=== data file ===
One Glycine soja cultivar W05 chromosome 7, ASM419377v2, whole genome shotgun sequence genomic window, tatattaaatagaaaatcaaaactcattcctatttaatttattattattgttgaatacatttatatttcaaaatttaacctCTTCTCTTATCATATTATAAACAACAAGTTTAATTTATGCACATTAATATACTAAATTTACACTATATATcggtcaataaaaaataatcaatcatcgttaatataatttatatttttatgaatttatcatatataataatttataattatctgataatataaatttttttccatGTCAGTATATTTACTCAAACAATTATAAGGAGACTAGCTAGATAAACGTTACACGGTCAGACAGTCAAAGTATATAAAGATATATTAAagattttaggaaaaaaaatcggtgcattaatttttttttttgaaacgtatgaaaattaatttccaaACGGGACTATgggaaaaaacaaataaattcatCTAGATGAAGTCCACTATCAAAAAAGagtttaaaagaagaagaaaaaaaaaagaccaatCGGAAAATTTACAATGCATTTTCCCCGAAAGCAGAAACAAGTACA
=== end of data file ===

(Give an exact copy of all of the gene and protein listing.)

One Glycine soja cultivar W05 chromosome 7, ASM419377v2, whole genome shotgun sequence genomic window, tatattaaatagaaaatcaaaactcattcctatttaatttattattattgttgaatacatttatatttcaaaatttaacctCTTCTCTTATCATATTATAAACAACAAGTTTAATTTATGCACATTAATATACTAAATTTACACTATATATcggtcaataaaaaataatcaatcatcgttaatataatttatatttttatgaatttatcatatataataatttataattatctgataatataaatttttttccatGTCAGTATATTTACTCAAACAATTATAAGGAGACTAGCTAGATAAACGTTACACGGTCAGACAGTCAAAGTATATAAAGATATATTAAagattttaggaaaaaaaatcggtgcattaatttttttttttgaaacgtatgaaaattaatttccaaACGGGACTATgggaaaaaacaaataaattcatCTAGATGAAGTCCACTATCAAAAAAGagtttaaaagaagaagaaaaaaaaaagaccaatCGGAAAATTTACAATGCATTTTCCCCGAAAGCAGAAACAAGTACA